So there is a lot to unpack here, hah. But seeing from other comments that you are new to sewing, I can understand how it can be a little daunting to try and make a direct replication of something you've found online.
There is no formal "technique" you will need to follow, but rather a knowledge and understanding of the materials you will need to sew a project. Here is a rough guide to the process I follow when trying to replicate something:
- Determining if you want to try and hand sew by hand or a sewing machine. I would go with a machine since this bag looks like it has nothing more than straight stitches.
- Material of the bag. There is a lot to consider here - the amount of weight you want the bag to be able to carry, do you want it waterproof, do you want it easily washable? Picking your use for the bag will help determine the type of fabric you will want to use for your project. I would go with a thicker cotton, cotton blend, maybe a thicker flannel if you want to replicate the fuzziness of this particular example. These fabrics are also kind to beginners. An additional item to consider is if you want your sides to be able to stand up like that, you might need what is called "interfacing" and it comes in iron-on or sew-in and it can help add rigidity to the sides and bottom support of your bag.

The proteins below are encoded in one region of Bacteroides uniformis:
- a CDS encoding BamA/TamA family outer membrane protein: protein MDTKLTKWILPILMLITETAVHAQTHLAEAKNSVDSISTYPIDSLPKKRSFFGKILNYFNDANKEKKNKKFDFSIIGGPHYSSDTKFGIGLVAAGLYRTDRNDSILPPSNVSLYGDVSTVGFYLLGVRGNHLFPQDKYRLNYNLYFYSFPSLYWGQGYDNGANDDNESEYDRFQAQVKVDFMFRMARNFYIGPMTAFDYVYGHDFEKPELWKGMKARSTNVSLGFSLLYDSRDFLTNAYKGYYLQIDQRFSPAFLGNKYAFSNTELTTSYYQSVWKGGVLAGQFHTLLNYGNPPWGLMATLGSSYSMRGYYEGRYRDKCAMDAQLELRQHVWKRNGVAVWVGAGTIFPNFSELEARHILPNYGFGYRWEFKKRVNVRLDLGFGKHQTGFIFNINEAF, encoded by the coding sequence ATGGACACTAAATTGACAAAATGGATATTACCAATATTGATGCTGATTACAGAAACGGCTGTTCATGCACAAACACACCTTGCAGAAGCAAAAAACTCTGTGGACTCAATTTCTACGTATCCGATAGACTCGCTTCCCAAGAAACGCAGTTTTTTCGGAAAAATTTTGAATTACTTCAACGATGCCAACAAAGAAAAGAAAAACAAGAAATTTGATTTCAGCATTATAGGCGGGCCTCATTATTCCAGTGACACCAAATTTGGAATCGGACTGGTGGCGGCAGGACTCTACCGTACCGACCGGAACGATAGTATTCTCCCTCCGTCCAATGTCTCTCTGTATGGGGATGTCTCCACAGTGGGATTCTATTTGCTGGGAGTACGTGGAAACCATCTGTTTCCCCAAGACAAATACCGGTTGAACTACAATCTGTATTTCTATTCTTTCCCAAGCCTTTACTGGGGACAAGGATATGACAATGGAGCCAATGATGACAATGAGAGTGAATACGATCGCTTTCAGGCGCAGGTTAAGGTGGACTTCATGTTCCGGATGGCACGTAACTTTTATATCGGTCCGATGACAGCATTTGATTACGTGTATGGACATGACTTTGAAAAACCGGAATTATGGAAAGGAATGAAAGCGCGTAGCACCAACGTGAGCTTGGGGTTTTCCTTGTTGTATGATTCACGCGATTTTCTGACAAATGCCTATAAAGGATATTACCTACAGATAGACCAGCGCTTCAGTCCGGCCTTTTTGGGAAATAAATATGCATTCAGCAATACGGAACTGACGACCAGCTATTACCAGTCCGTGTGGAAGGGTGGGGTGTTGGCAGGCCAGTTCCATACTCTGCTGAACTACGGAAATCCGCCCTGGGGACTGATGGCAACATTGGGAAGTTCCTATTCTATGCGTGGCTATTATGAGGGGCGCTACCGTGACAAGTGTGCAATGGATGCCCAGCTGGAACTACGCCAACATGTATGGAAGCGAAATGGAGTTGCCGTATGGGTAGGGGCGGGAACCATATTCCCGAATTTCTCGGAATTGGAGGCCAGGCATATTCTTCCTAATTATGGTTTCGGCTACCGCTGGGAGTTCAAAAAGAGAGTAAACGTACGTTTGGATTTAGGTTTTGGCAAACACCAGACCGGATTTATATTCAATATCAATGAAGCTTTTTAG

- Construction layout of the bag. You will want to self-draft a pattern or try to find one on the internet that you can copy and test out measurements on before you start cutting and sewing together. This is as easy as getting some paper or cheap muslin cloth and drawing some shapes and pinning them together to see if you like how it is looking, and determine how you want to assemble the bag.
- Taking your pattern/muslin draft and cutting out the real fabric and going through the final assembly.
Other assorted musings about the provided image:
- The zig-zag cut at the top is called "pinking" and there are special scissors that do that called pinking shears. They are typically used to cut fabrics that have a tenancy to fray, and not necessarily used for decoration.
- You'll want an iron to be able to flatten seams (where the fabrics are sewn together) and to create those creases on the sides of the bags. Irons will typically come with heat settings for the types of material you are using.
I hope this can give you a good starting point!